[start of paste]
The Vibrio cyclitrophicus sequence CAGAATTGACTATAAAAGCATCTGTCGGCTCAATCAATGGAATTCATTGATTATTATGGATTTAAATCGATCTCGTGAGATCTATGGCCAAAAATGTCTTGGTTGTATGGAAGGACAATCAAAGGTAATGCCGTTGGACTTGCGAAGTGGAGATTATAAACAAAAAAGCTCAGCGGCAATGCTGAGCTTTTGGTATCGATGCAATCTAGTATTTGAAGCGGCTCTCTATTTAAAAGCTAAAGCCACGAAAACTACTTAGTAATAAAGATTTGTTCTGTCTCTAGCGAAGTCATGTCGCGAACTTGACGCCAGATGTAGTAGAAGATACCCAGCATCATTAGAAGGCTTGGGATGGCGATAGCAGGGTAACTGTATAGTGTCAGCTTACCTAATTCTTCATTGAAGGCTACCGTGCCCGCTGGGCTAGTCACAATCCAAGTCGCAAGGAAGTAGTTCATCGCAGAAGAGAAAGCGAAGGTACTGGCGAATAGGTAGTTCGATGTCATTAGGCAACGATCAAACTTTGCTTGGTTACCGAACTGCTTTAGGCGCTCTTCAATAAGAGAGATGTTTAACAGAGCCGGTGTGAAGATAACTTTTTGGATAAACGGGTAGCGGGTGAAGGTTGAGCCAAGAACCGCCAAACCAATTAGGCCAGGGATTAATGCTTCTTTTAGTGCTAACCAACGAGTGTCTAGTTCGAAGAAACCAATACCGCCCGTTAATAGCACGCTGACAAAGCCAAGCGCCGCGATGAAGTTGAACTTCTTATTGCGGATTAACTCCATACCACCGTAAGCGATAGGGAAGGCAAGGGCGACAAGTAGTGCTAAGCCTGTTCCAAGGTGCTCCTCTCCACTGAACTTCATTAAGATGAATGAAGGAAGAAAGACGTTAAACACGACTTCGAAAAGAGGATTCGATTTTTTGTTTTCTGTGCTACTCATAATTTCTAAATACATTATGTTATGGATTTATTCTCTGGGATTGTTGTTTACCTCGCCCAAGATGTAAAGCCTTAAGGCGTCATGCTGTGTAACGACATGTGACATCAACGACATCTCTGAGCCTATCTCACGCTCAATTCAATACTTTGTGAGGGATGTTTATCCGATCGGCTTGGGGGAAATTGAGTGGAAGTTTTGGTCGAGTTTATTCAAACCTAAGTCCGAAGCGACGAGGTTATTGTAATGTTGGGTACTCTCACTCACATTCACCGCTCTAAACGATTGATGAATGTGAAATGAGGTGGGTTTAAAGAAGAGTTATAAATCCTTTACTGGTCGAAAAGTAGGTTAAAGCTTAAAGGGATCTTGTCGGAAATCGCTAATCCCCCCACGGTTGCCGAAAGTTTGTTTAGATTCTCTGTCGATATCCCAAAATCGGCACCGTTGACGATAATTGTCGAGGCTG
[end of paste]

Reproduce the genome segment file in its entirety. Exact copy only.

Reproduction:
The Vibrio cyclitrophicus sequence CAGAATTGACTATAAAAGCATCTGTCGGCTCAATCAATGGAATTCATTGATTATTATGGATTTAAATCGATCTCGTGAGATCTATGGCCAAAAATGTCTTGGTTGTATGGAAGGACAATCAAAGGTAATGCCGTTGGACTTGCGAAGTGGAGATTATAAACAAAAAAGCTCAGCGGCAATGCTGAGCTTTTGGTATCGATGCAATCTAGTATTTGAAGCGGCTCTCTATTTAAAAGCTAAAGCCACGAAAACTACTTAGTAATAAAGATTTGTTCTGTCTCTAGCGAAGTCATGTCGCGAACTTGACGCCAGATGTAGTAGAAGATACCCAGCATCATTAGAAGGCTTGGGATGGCGATAGCAGGGTAACTGTATAGTGTCAGCTTACCTAATTCTTCATTGAAGGCTACCGTGCCCGCTGGGCTAGTCACAATCCAAGTCGCAAGGAAGTAGTTCATCGCAGAAGAGAAAGCGAAGGTACTGGCGAATAGGTAGTTCGATGTCATTAGGCAACGATCAAACTTTGCTTGGTTACCGAACTGCTTTAGGCGCTCTTCAATAAGAGAGATGTTTAACAGAGCCGGTGTGAAGATAACTTTTTGGATAAACGGGTAGCGGGTGAAGGTTGAGCCAAGAACCGCCAAACCAATTAGGCCAGGGATTAATGCTTCTTTTAGTGCTAACCAACGAGTGTCTAGTTCGAAGAAACCAATACCGCCCGTTAATAGCACGCTGACAAAGCCAAGCGCCGCGATGAAGTTGAACTTCTTATTGCGGATTAACTCCATACCACCGTAAGCGATAGGGAAGGCAAGGGCGACAAGTAGTGCTAAGCCTGTTCCAAGGTGCTCCTCTCCACTGAACTTCATTAAGATGAATGAAGGAAGAAAGACGTTAAACACGACTTCGAAAAGAGGATTCGATTTTTTGTTTTCTGTGCTACTCATAATTTCTAAATACATTATGTTATGGATTTATTCTCTGGGATTGTTGTTTACCTCGCCCAAGATGTAAAGCCTTAAGGCGTCATGCTGTGTAACGACATGTGACATCAACGACATCTCTGAGCCTATCTCACGCTCAATTCAATACTTTGTGAGGGATGTTTATCCGATCGGCTTGGGGGAAATTGAGTGGAAGTTTTGGTCGAGTTTATTCAAACCTAAGTCCGAAGCGACGAGGTTATTGTAATGTTGGGTACTCTCACTCACATTCACCGCTCTAAACGATTGATGAATGTGAAATGAGGTGGGTTTAAAGAAGAGTTATAAATCCTTTACTGGTCGAAAAGTAGGTTAAAGCTTAAAGGGATCTTGTCGGAAATCGCTAATCCCCCCACGGTTGCCGAAAGTTTGTTTAGATTCTCTGTCGATATCCCAAAATCGGCACCGTTGACGATAATTGTCGAGGCTG